The Phenomenon of Missing & Murdered Indigenous Women & Girls (MMIWG) in Canada

Background & Statistics

The disappearance and murders of Indigenous women are not merely a new news phenomenon, but rather, they are an integral part of an ongoing pervasive problem in Canada. Murdered Indigenous women’s cases are not considered murders, but accidental deaths and disproportionate numbers. “According to the Native Women’s Association of Canada, only 53% of the 582 murder cases in the organization’s “Sisters in Spirit” database have been solved.”

“Missing and Murdered Indigenous Women and Girls in Canada (MMIWG) refers to a human rights crisis that has only recently become a topic of discussion within national media.” The MMIW was amplified by Indigenous journalist Sheila North Wilson in 2012. This hidden crisis dates back to the early development of Canada. It can only be understood in its historical context of the settler colonialism that led to the ongoing racialization, stereotyping, violence, and sexualization of Indigenous women, as well as the ways in which the state has engaged in policies of assimilation and extermination in Canada.  

Settler colonialism is oriented towards the erasure of Indigenous peoples and the acquisition of land. In the Canadian context, this logic of elimination has taken different forms over the various decades. One of the forms that settler colonialism took was assimilation in the context of marriages and education. The objective was to have Indigenous peoples assimilated to the settler collective. This was done through various genocides and violence. For example, Indigenous children were taken from their families by the federal government and put in residential schools where, in an attempt to assimilate them, they were violently stripped of their culture, language and ways of life. In 2021, the Truth and Reconciliation Commission (TRC) found 4,118 children’s corpses at unmarked graves, hidden and buried there by the staff of residential schools. The TRC believes there are more bodies and continues to look for them today. Other assimilation-based policies include the sterilization of Indigenous women without their consent, and it is important to note that these various policies are still in effect.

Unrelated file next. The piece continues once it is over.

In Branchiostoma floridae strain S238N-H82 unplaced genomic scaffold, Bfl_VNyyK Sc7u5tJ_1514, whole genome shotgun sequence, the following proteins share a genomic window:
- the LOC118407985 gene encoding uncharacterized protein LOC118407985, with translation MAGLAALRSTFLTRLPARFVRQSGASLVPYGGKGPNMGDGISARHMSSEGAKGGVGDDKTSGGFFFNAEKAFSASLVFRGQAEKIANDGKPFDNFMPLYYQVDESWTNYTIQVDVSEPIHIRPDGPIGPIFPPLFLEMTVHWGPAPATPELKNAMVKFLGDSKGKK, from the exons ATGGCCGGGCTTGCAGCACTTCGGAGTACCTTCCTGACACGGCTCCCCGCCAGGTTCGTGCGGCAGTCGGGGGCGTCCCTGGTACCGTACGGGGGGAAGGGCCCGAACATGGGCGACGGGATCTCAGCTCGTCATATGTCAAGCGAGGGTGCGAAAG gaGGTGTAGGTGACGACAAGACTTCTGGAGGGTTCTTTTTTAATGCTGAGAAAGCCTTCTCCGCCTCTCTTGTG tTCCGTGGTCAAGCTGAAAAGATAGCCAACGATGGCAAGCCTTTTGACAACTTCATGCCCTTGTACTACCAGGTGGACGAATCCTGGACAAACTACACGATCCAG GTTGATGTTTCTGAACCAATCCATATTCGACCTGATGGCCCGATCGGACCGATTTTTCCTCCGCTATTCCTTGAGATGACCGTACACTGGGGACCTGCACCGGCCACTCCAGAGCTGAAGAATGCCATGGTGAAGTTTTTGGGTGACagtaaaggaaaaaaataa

There is currently inconclusive rhetoric surrounding the numbers of missing and murdered Indigenous women and girls in Canada. According to a 2014 Royal Canadian Mounted Police (RCMP) report, more than 1,200 Indigenous women were reported missing or murdered between 1980 and 2012. However, Indigenous women groups that have closely documented and monitored the number of missing and murdered Indigenous women reported over 4,000 missing and murdered Indigenous women between 1980 and 2012. These numbers are disproportionately high considering Indigenous women only make up 4% of the Canadian population but 16% of all homicide victims in Canada. This discrepancy is fostered by the under-representation of missing and murdered Indigenous women and girls, and the numbers are alarming and horrifying. According to Statistics Canada, Indigenous women and girls are twelve times more likely to be murdered or missing than other Canadian women.

On September 28, 2020, Joyce Echaquan, a 37-year-old Atikamekw woman and a mother of seven children, died of pulmonary edema, with healthcare-related racism as a contributing factor. Echaquan died on Sept. 28, 2020, a couple of minutes after posting a video of herself in a Quebec hospital as health care staff bombarded her with racist remarks. In the report, nurses, hospital staff, and even the prime minister of Quebec denied that this situation was linked to systemic racism and prejudice. Joyce Echaquan was mistakenly labelled as a drug addict and did not get the level of care she needed and is entitled to. Crises such as this specific example happen all over Canada, specifically in the province of British Columbia which has the highest number of murdered Indigenous women and girls. Although the last residential school was closed in 1996, racism towards Indigenous people remains prevalent. 

October 3rd-Protesters in Montreal demanding justice for the death of Joce Echaquan, an Atikamekw woman who videotaped herself as health care staff bombarded her with racist remarks before her death. 
Featured image by TIME